Scott Kelby

kelbytraining_titlelogoScott Kelby is quite the entrepreneur.  He turned a graphic arts business into a multi-million dollar per year enterprise, largely by working closely with Adobe to develop extensive training videos on nearly all aspects of photography and Adobe’s products all available at Kelby Training.

He also created the National Association of Photoshop Professionals, a professional organization of graphic designers and photographers where people share tips and effects that can be accomplished with Photoshop and its associated Creative Suite applications.

I initially purchased a few of the Kelby Training videos on DVD, which I loaned throughout my camera club for a couple of years.  This was shortly after Photoshop CS4 was released, and the CS3 videos all went on sale for 1/2 price.  But they convinced me that the video training would work for me, and that I had a tremendous amount still to learn.  For a couple of years I used their online training videos.  At $200 per year, it was about what I expected to pay for a 2 day seminar with no personal interaction.  This gave me access to the hundreds of videos that Kelby Training offers, 24 hours a day, 365 days a year.  Over those couple of years I learned a great deal about Photoshop, Camera Raw and Lightroom, as well as watching numerous photography oriented videos from people like Joe McNally, Frank Doorhof and Jay Maisel.

I have also read a number of Scott Kelby’s books, however I found them to be somewhat trivial for my taste.  Everything that I have read by Scott is a cookbook photography methodology.  That is, you are given a recipe of such and such a lens, at such aperture and exposure.  If you have a reasonable grasp of exposure, depth of field and focus I believe that you will find them too basic as well.

But give the Kelby Training site a spin, I think that you will find at least something that piques your fancy.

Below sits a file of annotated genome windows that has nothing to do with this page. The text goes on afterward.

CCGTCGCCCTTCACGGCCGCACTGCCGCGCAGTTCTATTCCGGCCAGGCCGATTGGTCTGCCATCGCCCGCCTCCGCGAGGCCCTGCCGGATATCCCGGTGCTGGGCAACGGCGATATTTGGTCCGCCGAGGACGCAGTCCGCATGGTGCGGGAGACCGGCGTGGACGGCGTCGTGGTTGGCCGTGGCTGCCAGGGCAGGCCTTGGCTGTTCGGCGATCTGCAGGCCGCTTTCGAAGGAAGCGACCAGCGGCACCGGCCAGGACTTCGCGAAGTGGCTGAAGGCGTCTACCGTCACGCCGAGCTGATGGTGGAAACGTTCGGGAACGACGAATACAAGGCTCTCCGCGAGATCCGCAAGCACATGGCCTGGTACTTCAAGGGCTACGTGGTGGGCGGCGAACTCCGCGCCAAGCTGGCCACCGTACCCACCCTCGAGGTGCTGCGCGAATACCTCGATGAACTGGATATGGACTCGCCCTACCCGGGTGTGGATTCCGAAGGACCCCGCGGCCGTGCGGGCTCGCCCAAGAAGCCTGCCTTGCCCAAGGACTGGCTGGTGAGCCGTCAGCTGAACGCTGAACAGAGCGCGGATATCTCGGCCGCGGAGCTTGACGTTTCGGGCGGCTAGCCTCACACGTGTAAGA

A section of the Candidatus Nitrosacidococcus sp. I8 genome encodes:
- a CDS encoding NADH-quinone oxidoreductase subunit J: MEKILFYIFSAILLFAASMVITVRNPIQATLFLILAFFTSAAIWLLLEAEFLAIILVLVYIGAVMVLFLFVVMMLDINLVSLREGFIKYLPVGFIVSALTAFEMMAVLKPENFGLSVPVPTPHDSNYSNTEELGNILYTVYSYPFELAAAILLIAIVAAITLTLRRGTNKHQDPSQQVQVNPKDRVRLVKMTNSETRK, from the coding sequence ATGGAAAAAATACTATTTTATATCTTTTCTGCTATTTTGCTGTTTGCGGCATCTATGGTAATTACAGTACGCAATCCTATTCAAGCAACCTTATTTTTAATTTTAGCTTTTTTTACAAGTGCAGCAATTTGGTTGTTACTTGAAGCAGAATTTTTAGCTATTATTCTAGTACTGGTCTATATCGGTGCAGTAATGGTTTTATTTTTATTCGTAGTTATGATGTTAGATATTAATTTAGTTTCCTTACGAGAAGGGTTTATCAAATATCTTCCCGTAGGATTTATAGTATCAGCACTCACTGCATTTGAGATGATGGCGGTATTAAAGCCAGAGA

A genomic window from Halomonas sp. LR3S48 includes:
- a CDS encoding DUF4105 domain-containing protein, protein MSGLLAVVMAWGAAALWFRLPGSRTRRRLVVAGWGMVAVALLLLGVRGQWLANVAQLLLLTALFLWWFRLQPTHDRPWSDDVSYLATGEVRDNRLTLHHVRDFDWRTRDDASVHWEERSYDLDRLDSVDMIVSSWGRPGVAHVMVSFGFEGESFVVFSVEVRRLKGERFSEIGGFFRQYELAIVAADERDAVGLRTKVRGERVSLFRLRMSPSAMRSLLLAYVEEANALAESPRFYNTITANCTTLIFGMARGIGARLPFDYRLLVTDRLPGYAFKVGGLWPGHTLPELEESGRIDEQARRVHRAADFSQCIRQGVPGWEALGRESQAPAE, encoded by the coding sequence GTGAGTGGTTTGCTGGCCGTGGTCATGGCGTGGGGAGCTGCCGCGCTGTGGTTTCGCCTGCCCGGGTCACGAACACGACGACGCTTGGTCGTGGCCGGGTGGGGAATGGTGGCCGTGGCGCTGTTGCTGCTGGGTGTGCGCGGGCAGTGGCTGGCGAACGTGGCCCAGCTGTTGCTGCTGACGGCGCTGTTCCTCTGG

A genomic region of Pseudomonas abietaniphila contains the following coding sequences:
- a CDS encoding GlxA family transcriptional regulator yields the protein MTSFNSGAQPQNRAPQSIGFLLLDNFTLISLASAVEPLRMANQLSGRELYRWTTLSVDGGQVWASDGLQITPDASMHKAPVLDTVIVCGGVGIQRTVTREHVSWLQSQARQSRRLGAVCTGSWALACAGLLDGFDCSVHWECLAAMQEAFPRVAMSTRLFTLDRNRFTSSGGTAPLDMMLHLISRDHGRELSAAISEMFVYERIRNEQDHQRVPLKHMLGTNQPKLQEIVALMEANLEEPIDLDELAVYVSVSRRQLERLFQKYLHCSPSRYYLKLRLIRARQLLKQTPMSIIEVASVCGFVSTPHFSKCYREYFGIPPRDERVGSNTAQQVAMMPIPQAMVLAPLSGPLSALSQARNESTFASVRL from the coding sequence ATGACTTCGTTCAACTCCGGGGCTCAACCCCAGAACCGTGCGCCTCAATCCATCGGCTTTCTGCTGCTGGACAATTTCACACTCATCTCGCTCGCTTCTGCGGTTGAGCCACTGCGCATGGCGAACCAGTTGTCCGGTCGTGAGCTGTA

NVPS Competition Upload Preset

This Lightroom Export preset will export images at the best resolution for a 1400 x 1050 projector.  It applies “Screen” sharpening to the image as it exports.

Use NVPS Competition Preset

We have saved a Lightroom Export preset that automatically configures settings for NVPS competitions. This should simplify the process of defining all of the correct export settings. You can download this preset at NVPS Competition.lrtemplate.

Installing the LR Export Preset

After downloading the NVPS Competition.lrtemplate file, copy the file to the following directory based on your operating system

  • Windows XP: C:\Documents and Settings\username\Application Data\Adobe\Lightroom\Export Presets\User Presets
  • Windows Vista: C:\Users\username\AppData\Roaming\Adobe\Lightroom\Export Presets\User Presets
  • Mac OS X: /Library/Application Support/Adobe/Lightroom/Export Presets/User Presets

Applying the LR Export Preset

Select the image(s) to be resized, then select File, and Export. When the Export dialog opens, select NVPS Competition under User Presets in the Preset section of the Export dialog. This will automatically apply the appropriate competition settings.Press the Export button and a Windows Explorer window (or Finder window on the Mac) should open with the resized images in it.